Menu Close

The Four Chaplains

            During the first weekend in February an anniversary will occur without receiving much attention or recognition. The Story of the Four Chaplains however, is a fascinating account of unparalleled bravery, dedication to a higher calling and remarkable examples of true interfaith beliefs and practices. The story touches on many contemporary themes: the courage and heroism of our military personnel, the unique role that chaplains play, the amazing sense of interfaith awareness that was exhibited and finally the powerful morale boost that their sacrifice offered to the entire country engaged in a fight for survival. 

            There was much anxiety aboard the US Army Transport Ship the Dorchester,  sailing from the United States to Europe.  It was early February 1943 and America had been in the Second World War a little over a year.  The outcome seemed distant and uncertain.  The nine hundred soldiers aboard knew that the Dorchester, an old transport, was entering an area in the northern Atlantic that made them vulnerable to a German submarine attack.  This sense of impending doom was heightened by the fact that they were ordered to sleep in full uniform and life jackets. 

            At one o’clock in the morning on the third of February, their worst nightmare became a reality.  The ship was torpedoed.  Some were immediately killed and injured in the initial blast.  Most, had been jarred awake by the explosion.  Smoke was everywhere and the ship began to list.  Within minutes, the order to abandon ship was given.  The only option was to struggle through the darkness and smoke to the upper deck and get into a lifeboat.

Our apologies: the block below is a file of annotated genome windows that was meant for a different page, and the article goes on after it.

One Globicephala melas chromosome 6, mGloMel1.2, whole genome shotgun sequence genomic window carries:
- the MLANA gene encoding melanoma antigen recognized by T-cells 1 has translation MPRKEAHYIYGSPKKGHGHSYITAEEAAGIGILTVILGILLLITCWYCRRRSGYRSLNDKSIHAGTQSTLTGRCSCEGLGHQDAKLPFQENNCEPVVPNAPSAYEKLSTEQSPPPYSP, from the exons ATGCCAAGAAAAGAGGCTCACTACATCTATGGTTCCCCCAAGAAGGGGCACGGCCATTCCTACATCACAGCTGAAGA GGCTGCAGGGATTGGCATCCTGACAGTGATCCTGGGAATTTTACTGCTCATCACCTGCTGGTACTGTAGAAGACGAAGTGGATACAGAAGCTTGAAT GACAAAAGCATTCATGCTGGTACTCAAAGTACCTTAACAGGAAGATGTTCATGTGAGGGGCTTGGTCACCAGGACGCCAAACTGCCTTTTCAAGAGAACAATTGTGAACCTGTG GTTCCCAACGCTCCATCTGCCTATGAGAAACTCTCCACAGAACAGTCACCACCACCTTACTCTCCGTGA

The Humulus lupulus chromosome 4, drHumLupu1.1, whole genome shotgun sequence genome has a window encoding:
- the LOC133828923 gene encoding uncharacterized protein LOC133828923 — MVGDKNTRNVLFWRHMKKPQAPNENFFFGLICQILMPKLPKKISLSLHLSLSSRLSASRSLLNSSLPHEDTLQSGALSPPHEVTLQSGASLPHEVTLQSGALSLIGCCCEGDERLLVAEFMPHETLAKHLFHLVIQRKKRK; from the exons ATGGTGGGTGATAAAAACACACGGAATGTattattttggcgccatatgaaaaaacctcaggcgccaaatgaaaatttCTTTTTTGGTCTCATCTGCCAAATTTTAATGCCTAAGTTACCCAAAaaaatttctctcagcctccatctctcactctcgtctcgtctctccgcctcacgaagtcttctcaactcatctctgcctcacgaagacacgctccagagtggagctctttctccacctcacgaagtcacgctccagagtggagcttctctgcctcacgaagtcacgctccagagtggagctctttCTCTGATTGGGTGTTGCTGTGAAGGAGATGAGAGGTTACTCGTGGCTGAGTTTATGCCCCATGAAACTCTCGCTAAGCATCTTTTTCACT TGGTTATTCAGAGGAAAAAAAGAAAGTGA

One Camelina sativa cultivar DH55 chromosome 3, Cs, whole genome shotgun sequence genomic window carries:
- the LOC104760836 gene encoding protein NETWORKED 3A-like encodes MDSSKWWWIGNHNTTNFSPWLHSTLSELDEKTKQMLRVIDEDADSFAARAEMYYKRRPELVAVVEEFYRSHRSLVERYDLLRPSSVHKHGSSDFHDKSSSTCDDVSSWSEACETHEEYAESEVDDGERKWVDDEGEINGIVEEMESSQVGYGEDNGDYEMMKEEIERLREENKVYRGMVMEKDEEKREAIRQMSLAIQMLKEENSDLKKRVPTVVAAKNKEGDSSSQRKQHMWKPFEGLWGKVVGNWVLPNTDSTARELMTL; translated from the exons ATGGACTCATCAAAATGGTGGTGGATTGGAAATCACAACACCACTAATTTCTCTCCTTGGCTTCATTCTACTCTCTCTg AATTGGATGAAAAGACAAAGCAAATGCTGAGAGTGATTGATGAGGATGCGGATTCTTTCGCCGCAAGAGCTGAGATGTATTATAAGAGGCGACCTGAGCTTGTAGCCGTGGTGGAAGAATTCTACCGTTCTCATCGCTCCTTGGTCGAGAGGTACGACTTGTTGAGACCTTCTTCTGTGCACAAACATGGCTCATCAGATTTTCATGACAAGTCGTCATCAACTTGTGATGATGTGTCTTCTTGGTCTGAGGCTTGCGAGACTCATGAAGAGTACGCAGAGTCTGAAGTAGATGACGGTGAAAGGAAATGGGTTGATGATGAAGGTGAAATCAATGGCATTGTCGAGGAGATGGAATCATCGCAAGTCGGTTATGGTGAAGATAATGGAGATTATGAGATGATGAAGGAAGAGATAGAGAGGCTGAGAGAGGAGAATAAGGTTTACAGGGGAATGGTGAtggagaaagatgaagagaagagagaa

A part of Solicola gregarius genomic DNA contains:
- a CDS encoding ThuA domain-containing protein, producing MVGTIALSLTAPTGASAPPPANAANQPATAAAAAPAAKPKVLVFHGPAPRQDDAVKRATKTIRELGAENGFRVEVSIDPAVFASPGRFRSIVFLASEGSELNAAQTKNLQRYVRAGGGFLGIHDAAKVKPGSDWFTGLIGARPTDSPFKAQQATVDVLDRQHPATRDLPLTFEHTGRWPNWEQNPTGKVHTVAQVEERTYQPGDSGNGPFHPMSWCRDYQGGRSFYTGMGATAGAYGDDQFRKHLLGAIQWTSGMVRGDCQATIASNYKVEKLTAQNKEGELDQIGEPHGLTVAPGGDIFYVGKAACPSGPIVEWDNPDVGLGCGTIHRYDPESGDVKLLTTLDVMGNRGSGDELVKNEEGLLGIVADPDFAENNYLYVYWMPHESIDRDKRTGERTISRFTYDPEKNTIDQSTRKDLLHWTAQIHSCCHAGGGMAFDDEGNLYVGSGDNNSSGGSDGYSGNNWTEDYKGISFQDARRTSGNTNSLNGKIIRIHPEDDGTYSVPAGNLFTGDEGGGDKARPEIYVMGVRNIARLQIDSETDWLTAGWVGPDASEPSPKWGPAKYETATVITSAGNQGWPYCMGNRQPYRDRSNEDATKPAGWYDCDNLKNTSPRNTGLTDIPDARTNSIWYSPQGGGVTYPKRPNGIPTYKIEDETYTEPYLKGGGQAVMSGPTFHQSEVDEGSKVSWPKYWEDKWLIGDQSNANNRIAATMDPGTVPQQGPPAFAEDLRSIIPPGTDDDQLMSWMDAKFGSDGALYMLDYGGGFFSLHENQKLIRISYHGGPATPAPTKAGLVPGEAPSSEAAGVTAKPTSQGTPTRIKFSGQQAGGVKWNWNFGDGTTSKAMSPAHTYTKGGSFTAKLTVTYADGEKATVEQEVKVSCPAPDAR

Into this maelstrom of chaos and fear stood four Army chaplains, George Fox, Alexander Goode, Clark Poling, and John Washington.  They acted with heroism and holiness offering prayers and words of encouragement to the soldiers, helping them into lifeboats.  The chaplains had on their life-jackets and survival gear.  They would survive.  In their haste and panic,  many of the warriors had forgotten their life jackets and other equipment.  Without these items, they would die within moments in the frigid Atlantic water and bitter cold.  Without any forethought, the chaplains began giving their life-jackets, gloves, and survival gear to the frightened men.  In doing so, they ensured their own demise.  One of the lasting memories of  the survivors was the chaplains gathering together, offering final prayers and holding on to each other as the ship sank beneath the waves. As the Chaplains gave away their gear they said,  “Take this my son, you need it more than I do.”